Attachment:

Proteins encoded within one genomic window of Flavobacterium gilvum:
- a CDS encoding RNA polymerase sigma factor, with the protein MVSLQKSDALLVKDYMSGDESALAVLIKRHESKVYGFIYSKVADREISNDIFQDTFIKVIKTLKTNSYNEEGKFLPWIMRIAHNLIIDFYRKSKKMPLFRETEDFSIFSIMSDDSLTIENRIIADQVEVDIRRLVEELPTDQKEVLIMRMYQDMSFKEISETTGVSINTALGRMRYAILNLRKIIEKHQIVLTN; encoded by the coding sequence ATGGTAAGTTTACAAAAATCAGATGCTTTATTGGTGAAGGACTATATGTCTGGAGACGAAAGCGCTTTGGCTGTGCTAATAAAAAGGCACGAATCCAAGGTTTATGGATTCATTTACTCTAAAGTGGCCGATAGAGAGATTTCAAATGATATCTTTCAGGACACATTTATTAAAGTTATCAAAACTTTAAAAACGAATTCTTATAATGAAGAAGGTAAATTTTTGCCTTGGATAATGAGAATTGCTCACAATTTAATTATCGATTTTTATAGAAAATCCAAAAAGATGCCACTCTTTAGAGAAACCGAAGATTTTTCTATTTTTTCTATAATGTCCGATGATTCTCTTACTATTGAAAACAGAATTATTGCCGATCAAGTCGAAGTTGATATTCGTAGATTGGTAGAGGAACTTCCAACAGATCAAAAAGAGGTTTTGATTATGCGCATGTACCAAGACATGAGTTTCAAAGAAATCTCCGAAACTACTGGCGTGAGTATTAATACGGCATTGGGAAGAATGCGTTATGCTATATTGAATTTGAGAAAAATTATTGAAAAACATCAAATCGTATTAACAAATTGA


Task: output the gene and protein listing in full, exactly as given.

Proteins encoded within one genomic window of Flavobacterium gilvum:
- a CDS encoding RNA polymerase sigma factor, with the protein MVSLQKSDALLVKDYMSGDESALAVLIKRHESKVYGFIYSKVADREISNDIFQDTFIKVIKTLKTNSYNEEGKFLPWIMRIAHNLIIDFYRKSKKMPLFRETEDFSIFSIMSDDSLTIENRIIADQVEVDIRRLVEELPTDQKEVLIMRMYQDMSFKEISETTGVSINTALGRMRYAILNLRKIIEKHQIVLTN; encoded by the coding sequence ATGGTAAGTTTACAAAAATCAGATGCTTTATTGGTGAAGGACTATATGTCTGGAGACGAAAGCGCTTTGGCTGTGCTAATAAAAAGGCACGAATCCAAGGTTTATGGATTCATTTACTCTAAAGTGGCCGATAGAGAGATTTCAAATGATATCTTTCAGGACACATTTATTAAAGTTATCAAAACTTTAAAAACGAATTCTTATAATGAAGAAGGTAAATTTTTGCCTTGGATAATGAGAATTGCTCACAATTTAATTATCGATTTTTATAGAAAATCCAAAAAGATGCCACTCTTTAGAGAAACCGAAGATTTTTCTATTTTTTCTATAATGTCCGATGATTCTCTTACTATTGAAAACAGAATTATTGCCGATCAAGTCGAAGTTGATATTCGTAGATTGGTAGAGGAACTTCCAACAGATCAAAAAGAGGTTTTGATTATGCGCATGTACCAAGACATGAGTTTCAAAGAAATCTCCGAAACTACTGGCGTGAGTATTAATACGGCATTGGGAAGAATGCGTTATGCTATATTGAATTTGAGAAAAATTATTGAAAAACATCAAATCGTATTAACAAATTGA